Most of us want to do a good job. Excelling at work is good for our self-esteem and brings many other psychological positives. It is also good for our employer. But unfortunately the leadership structure and culture in some organizations can hamper rather than help us do a good job.
In his recent research Philip Stiles, co-director of the Centre for International HR Management at Judge Business School, Cambridge, investigated this and looked at how organizations can alter their practices to facilitate good performance – to everyone’s benefit. The research which involved talking to managers at American Express, IBM, IKEA and Rolls-Royce and the like, found there was a good understanding about how to improve matters, but that many organizations were not applying this understanding.
Considering how cognitive and motivational factors influence how organization can change for the better, Stiles and his fellow researchers identified five key areas for focus:
One size doesn’t fit all
Using the same performance management techniques for sales managers as for finance, or R&D is the easiest approach from a management point of view but may not reflect the way people across the company feel appreciated and motivated. Having joined the organization believing they could make a difference, being measured in an insensitive way can leave people feeling unappreciated and demotivated. Tellingly the researchers found that when people were asked if they wanted to “give more,” most replied “yes” – but when we asked if their organization got the best out of them, many said “no.”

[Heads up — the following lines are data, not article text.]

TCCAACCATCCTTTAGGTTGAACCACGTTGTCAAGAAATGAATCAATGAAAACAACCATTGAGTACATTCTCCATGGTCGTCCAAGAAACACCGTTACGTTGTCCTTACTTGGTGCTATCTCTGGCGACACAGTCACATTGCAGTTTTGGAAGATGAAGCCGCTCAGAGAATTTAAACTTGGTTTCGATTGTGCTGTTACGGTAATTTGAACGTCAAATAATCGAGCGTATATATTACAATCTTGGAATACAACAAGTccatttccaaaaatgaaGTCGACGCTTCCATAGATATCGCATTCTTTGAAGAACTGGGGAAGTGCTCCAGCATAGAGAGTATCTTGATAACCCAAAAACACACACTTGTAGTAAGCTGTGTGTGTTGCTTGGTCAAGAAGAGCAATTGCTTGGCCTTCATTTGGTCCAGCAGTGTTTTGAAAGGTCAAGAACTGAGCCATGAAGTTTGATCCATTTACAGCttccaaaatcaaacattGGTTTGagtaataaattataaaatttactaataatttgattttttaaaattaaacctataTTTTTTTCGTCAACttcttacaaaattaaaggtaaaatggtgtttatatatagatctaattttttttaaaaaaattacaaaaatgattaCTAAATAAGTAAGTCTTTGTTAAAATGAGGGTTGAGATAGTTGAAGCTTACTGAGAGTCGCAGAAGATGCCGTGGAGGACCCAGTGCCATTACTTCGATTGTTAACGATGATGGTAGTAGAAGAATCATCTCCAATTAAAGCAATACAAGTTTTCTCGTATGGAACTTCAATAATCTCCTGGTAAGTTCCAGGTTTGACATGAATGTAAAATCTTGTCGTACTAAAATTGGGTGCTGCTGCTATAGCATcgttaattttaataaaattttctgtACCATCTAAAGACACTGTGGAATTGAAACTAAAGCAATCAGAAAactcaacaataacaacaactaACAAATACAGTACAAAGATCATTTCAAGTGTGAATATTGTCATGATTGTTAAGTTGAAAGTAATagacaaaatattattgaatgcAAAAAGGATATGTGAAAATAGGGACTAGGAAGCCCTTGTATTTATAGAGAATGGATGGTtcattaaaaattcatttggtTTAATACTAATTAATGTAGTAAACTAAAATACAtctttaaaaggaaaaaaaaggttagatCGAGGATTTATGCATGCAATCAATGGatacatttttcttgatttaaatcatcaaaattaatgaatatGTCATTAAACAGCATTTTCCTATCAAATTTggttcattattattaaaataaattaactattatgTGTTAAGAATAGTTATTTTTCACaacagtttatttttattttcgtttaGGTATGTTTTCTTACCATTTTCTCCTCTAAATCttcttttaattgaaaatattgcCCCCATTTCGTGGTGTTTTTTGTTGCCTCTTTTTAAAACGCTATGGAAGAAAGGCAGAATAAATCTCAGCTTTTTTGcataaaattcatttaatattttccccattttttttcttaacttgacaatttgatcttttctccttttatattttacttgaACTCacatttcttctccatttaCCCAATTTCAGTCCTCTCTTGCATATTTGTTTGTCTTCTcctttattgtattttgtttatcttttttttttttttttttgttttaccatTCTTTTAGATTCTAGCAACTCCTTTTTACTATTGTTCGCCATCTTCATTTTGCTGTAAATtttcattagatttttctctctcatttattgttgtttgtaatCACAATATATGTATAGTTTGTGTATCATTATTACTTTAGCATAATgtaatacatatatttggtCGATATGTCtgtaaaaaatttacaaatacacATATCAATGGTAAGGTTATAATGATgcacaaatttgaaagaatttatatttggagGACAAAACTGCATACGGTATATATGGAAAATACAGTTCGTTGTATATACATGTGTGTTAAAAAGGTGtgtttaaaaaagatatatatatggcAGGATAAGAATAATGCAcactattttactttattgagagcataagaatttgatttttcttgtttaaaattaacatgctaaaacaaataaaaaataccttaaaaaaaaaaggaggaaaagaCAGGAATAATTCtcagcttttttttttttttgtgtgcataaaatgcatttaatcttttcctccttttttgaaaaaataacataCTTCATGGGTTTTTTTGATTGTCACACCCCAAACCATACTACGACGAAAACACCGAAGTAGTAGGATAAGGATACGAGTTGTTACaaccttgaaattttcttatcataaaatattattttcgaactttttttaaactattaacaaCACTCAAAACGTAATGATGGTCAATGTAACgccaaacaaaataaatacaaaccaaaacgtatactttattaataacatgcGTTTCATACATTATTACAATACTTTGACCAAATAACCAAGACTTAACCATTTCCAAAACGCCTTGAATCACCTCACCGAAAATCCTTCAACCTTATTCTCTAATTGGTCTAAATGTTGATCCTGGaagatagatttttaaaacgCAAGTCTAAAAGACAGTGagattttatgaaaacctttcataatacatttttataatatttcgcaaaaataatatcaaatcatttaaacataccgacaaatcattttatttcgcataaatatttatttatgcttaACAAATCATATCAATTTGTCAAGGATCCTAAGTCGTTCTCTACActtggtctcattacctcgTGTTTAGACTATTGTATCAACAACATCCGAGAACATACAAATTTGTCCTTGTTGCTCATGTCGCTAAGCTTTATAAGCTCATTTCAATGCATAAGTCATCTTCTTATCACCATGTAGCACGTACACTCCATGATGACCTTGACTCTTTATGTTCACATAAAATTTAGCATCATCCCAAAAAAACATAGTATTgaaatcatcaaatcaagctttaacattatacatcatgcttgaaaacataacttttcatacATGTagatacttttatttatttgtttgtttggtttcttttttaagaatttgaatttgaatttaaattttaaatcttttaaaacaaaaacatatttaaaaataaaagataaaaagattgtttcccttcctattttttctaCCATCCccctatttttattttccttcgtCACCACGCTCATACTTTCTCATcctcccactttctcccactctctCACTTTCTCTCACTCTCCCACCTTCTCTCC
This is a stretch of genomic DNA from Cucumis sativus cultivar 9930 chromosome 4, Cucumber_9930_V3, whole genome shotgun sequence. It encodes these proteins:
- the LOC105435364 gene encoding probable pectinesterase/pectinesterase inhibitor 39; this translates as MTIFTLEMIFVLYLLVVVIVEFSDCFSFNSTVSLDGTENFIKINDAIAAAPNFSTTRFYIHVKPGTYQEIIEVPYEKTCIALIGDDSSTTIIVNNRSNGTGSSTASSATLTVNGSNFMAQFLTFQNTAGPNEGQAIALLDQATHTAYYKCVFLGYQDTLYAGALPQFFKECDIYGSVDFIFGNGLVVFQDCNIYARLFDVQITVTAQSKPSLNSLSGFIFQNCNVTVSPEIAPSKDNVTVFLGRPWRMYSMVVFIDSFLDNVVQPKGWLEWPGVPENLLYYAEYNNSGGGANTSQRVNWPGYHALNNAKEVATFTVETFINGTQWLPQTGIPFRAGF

Training and being valued
Stiles refers to the well-known definition of performance: Ability x Motivation x Opportunity. Ability can be raised by better training – not just in practical matters, but looking at emotional intelligence, too. As far as motivation his research showed that ‘pay’ does not feature that highly as a factor. For most people it’s about being valued, being in a meaningful job, and having a boss that actually cares. “It has nothing to do with inance and everything to do with leadership.”
And as for opportunity, too often people are pigeonholed. Many participants in the research complained their bosses had a fixed view of who they were which gave them little or no scope to give more. Managers should be much less fixed in their judgments.
The culture changes needed to enhance performance are fairly straight-forward – but getting there is more complex. For example edicts from above can be counter-productive often alienating employees; whereas the researchers found the secret to change seems to be local – even individual – initiatives that gain momentum across an organization.
Making the change
“Ultimately, of course, change is sustainable only if the leaders in an organization are behind it. The biggest cause of failure is bosses saying one thing and doing another, which is demotivating, breeds cynicism and makes it extremely difficult to introduce a new culture. In contrast, leaders who really make the effort to apply that fundamental wisdom of enhancing performance, and then truly practise what they preach, enable a company to develop from a good organization into a great one.” says Stiles.
Read about the research: Changing Routine: Reframing Performance Management within a Multinational, Philip Stiles, et al.; Journal of Management Studies; Volume 52, Issue 1, pages 63–88, January 2015